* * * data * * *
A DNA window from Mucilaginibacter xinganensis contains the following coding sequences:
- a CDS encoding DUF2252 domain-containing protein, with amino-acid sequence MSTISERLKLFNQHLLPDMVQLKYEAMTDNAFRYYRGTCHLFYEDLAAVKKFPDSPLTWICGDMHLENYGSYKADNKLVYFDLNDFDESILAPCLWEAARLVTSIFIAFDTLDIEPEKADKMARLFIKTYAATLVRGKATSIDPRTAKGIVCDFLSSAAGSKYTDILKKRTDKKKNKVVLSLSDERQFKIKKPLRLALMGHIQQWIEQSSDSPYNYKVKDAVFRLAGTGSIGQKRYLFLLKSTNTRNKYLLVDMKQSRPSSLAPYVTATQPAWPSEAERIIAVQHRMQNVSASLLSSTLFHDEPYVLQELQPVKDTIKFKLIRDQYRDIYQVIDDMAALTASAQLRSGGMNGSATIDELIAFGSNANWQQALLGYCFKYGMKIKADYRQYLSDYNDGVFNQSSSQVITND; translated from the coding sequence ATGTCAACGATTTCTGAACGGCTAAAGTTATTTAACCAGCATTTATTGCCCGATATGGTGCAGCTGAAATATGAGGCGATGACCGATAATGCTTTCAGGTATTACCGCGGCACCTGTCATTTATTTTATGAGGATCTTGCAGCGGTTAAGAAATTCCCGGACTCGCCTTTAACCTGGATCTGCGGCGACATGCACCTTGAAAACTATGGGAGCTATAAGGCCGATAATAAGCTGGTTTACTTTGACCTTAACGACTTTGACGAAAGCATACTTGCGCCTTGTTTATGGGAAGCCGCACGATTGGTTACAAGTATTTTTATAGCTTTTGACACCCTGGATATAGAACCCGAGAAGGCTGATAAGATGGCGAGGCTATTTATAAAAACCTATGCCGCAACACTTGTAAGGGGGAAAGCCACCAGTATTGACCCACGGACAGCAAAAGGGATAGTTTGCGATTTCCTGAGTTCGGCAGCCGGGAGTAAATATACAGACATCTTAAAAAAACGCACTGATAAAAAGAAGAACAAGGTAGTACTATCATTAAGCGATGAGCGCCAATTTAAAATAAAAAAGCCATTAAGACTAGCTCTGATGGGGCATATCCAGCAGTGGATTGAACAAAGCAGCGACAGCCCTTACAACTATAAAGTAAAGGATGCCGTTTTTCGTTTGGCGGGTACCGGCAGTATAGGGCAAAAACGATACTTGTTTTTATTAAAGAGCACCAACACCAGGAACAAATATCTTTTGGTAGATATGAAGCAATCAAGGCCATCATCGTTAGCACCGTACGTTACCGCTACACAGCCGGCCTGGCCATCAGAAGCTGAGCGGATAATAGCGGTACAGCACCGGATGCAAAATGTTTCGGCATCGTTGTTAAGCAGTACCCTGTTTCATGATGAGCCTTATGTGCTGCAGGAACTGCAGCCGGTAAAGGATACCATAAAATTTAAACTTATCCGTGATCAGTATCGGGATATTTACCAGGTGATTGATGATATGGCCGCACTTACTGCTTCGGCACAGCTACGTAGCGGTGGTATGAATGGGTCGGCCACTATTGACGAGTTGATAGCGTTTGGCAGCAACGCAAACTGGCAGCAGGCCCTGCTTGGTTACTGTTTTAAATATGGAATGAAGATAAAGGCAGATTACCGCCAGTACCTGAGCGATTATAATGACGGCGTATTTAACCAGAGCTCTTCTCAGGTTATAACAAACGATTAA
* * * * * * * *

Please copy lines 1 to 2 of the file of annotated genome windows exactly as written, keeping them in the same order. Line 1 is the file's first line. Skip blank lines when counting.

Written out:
A DNA window from Mucilaginibacter xinganensis contains the following coding sequences:
- a CDS encoding DUF2252 domain-containing protein, with amino-acid sequence MSTISERLKLFNQHLLPDMVQLKYEAMTDNAFRYYRGTCHLFYEDLAAVKKFPDSPLTWICGDMHLENYGSYKADNKLVYFDLNDFDESILAPCLWEAARLVTSIFIAFDTLDIEPEKADKMARLFIKTYAATLVRGKATSIDPRTAKGIVCDFLSSAAGSKYTDILKKRTDKKKNKVVLSLSDERQFKIKKPLRLALMGHIQQWIEQSSDSPYNYKVKDAVFRLAGTGSIGQKRYLFLLKSTNTRNKYLLVDMKQSRPSSLAPYVTATQPAWPSEAERIIAVQHRMQNVSASLLSSTLFHDEPYVLQELQPVKDTIKFKLIRDQYRDIYQVIDDMAALTASAQLRSGGMNGSATIDELIAFGSNANWQQALLGYCFKYGMKIKADYRQYLSDYNDGVFNQSSSQVITND; translated from the coding sequence ATGTCAACGATTTCTGAACGGCTAAAGTTATTTAACCAGCATTTATTGCCCGATATGGTGCAGCTGAAATATGAGGCGATGACCGATAATGCTTTCAGGTATTACCGCGGCACCTGTCATTTATTTTATGAGGATCTTGCAGCGGTTAAGAAATTCCCGGACTCGCCTTTAACCTGGATCTGCGGCGACATGCACCTTGAAAACTATGGGAGCTATAAGGCCGATAATAAGCTGGTTTACTTTGACCTTAACGACTTTGACGAAAGCATACTTGCGCCTTGTTTATGGGAAGCCGCACGATTGGTTACAAGTATTTTTATAGCTTTTGACACCCTGGATATAGAACCCGAGAAGGCTGATAAGATGGCGAGGCTATTTATAAAAACCTATGCCGCAACACTTGTAAGGGGGAAAGCCACCAGTATTGACCCACGGACAGCAAAAGGGATAGTTTGCGATTTCCTGAGTTCGGCAGCCGGGAGTAAATATACAGACATCTTAAAAAAACGCACTGATAAAAAGAAGAACAAGGTAGTACTATCATTAAGCGATGAGCGCCAATTTAAAATAAAAAAGCCATTAAGACTAGCTCTGATGGGGCATATCCAGCAGTGGATTGAACAAAGCAGCGACAGCCCTTACAACTATAAAGTAAAGGATGCCGTTTTTCGTTTGGCGGGTACCGGCAGTATAGGGCAAAAACGATACTTGTTTTTATTAAAGAGCACCAACACCAGGAACAAATATCTTTTGGTAGATATGAAGCAATCAAGGCCATCATCGTTAGCACCGTACGTTACCGCTACACAGCCGGCCTGGCCATCAGAAGCTGAGCGGATAATAGCGGTACAGCACCGGATGCAAAATGTTTCGGCATCGTTGTTAAGCAGTACCCTGTTTCATGATGAGCCTTATGTGCTGCAGGAACTGCAGCCGGTAAAGGATACCATAAAATTTAAACTTATCCGTGATCAGTATCGGGATATTTACCAGGTGATTGATGATATGGCCGCACTTACTGCTTCGGCACAGCTACGTAGCGGTGGTATGAATGGGTCGGCCACTATTGACGAGTTGATAGCGTTTGGCAGCAACGCAAACTGGCAGCAGGCCCTGCTTGGTTACTGTTTTAAATATGGAATGAAGATAAAGGCAGATTACCGCCAGTACCTGAGCGATTATAATGACGGCGTATTTAACCAGAGCTCTTCTCAGGTTATAACAAACGATTAA